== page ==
A team of University of Colorado graduate students are developing a food gardening system for deep space and potential Martian colonies. The project is an entry in NASA’s eXploration HABitat (X-Hab) Academic Innovation Challenge, and is called “Plants Anywhere: Plants Growing in Free Habitat Spaces.” The project is based on two key components: SmartPots, or SPOTS, for growing plants, and a Remotely Operated Gardening Rover, or ROGR, which travels around the extraterrestrial habitat tending to them.
The system works like this: the SPOTS provide food plants with a small, custom-designed, individual hydroponic growth chamber. This is fitted with computerized sensors and systems to monitor each plant’s progress. The idea is to have dozens of SPOTS dotted throughout a space habitat. Each SPOT can be adjusted for light, temperature, pH and humidity to suit the plant as it grows, and water is recycled through the unit. The feedback from the SPOTS is relayed to ROGR, who will come and tend to a plant’s needs as required. ROGR is a robot on wheels with a mini forklift on front, so it can move SPOTS if necessary too.
While the costs and risks of astronauts growing their own food on Mars versus having it shipped from Earth have recently been debated, the team notes that having access to plants onboard a mission or within a colony has definite and reported psychological benefits. Should a team be required to leave their green charges for a few days — such as by undertaking an exploratory mission on the Martian surface, for example — the ROGR units can make sure the astronauts’ fresh food supply doesn’t perish in their absence. The system can be monitored remotely by either astronauts or mission control.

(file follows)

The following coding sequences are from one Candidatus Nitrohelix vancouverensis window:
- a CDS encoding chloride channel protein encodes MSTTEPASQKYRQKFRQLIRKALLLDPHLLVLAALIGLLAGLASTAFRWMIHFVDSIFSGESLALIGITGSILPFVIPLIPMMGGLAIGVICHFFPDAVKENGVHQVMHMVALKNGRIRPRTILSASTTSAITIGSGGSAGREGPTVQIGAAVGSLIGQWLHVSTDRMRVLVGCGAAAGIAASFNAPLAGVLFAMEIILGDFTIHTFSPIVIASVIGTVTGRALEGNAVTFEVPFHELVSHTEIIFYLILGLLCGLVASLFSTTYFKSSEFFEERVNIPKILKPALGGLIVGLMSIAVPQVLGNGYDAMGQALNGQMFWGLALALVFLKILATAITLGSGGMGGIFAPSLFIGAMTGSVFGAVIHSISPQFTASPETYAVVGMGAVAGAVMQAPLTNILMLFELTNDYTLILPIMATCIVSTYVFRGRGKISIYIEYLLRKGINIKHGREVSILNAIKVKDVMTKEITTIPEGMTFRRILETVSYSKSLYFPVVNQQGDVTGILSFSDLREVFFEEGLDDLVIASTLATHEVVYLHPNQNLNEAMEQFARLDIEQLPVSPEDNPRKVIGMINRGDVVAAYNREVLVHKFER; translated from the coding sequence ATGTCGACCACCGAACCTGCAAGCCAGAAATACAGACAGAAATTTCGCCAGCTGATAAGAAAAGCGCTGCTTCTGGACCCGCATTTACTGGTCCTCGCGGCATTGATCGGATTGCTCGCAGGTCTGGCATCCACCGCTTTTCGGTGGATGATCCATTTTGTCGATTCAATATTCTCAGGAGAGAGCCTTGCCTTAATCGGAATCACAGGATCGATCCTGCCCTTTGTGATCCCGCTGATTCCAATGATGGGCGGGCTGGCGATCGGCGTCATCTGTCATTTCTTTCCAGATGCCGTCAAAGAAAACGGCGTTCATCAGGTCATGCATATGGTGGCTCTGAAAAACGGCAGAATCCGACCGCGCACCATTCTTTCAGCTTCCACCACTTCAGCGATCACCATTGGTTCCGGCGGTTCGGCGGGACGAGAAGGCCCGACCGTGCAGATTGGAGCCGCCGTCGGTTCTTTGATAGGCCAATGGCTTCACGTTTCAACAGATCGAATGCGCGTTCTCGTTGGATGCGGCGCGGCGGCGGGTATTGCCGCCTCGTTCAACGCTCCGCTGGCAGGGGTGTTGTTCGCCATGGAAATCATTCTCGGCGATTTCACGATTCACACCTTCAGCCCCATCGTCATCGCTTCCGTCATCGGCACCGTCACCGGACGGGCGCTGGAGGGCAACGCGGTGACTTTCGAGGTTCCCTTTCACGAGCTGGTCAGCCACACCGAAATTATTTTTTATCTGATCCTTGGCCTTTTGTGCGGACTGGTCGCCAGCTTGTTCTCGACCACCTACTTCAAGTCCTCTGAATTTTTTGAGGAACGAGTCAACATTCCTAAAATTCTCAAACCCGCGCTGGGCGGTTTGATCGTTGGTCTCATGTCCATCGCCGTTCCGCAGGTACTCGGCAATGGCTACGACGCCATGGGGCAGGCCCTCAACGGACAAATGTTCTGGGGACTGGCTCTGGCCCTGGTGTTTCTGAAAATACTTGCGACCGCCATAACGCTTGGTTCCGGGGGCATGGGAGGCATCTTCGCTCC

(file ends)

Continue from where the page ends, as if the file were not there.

In a video interview with Motherboard, team member Heather Hava revealed the system is going to be tested in Antarctica over the Southern winter. The isolated environment endured by researchers who overwinter there is very similar to the conditions that Martian colonists would experience. The University of Colorado Boulder also is among five universities selected by NASA for the 2015 X-Hab Academic Innovation Challenge. The team’s project will focus on designing a Deployable Greenhouse for Food Production for deep-space missions. Other universities participating for the coming year are the University of Wisconsin-Milwaukee, University of South Alabama, University of Vermont and Oklahoma State University.
Photos by NASA/Bob Granath